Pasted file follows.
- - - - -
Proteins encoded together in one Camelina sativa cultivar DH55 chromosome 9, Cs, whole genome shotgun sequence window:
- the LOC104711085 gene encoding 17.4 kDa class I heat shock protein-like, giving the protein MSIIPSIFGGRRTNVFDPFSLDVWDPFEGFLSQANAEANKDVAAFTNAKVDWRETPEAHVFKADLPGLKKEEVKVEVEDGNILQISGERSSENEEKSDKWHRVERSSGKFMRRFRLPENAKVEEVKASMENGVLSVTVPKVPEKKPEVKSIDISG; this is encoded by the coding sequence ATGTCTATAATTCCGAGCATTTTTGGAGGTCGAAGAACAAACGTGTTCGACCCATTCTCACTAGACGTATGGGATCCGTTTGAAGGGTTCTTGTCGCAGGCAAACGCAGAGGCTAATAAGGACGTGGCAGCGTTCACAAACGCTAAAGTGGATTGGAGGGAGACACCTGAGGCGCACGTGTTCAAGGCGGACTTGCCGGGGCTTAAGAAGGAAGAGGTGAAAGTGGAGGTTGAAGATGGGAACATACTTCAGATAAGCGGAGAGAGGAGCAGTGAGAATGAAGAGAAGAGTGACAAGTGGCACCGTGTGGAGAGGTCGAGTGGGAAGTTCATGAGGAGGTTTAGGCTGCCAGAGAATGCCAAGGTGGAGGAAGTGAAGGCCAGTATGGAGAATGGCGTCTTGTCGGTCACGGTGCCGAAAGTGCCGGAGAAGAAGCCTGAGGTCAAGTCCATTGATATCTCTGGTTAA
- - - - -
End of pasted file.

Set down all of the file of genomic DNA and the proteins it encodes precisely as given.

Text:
Proteins encoded together in one Camelina sativa cultivar DH55 chromosome 9, Cs, whole genome shotgun sequence window:
- the LOC104711085 gene encoding 17.4 kDa class I heat shock protein-like, giving the protein MSIIPSIFGGRRTNVFDPFSLDVWDPFEGFLSQANAEANKDVAAFTNAKVDWRETPEAHVFKADLPGLKKEEVKVEVEDGNILQISGERSSENEEKSDKWHRVERSSGKFMRRFRLPENAKVEEVKASMENGVLSVTVPKVPEKKPEVKSIDISG; this is encoded by the coding sequence ATGTCTATAATTCCGAGCATTTTTGGAGGTCGAAGAACAAACGTGTTCGACCCATTCTCACTAGACGTATGGGATCCGTTTGAAGGGTTCTTGTCGCAGGCAAACGCAGAGGCTAATAAGGACGTGGCAGCGTTCACAAACGCTAAAGTGGATTGGAGGGAGACACCTGAGGCGCACGTGTTCAAGGCGGACTTGCCGGGGCTTAAGAAGGAAGAGGTGAAAGTGGAGGTTGAAGATGGGAACATACTTCAGATAAGCGGAGAGAGGAGCAGTGAGAATGAAGAGAAGAGTGACAAGTGGCACCGTGTGGAGAGGTCGAGTGGGAAGTTCATGAGGAGGTTTAGGCTGCCAGAGAATGCCAAGGTGGAGGAAGTGAAGGCCAGTATGGAGAATGGCGTCTTGTCGGTCACGGTGCCGAAAGTGCCGGAGAAGAAGCCTGAGGTCAAGTCCATTGATATCTCTGGTTAA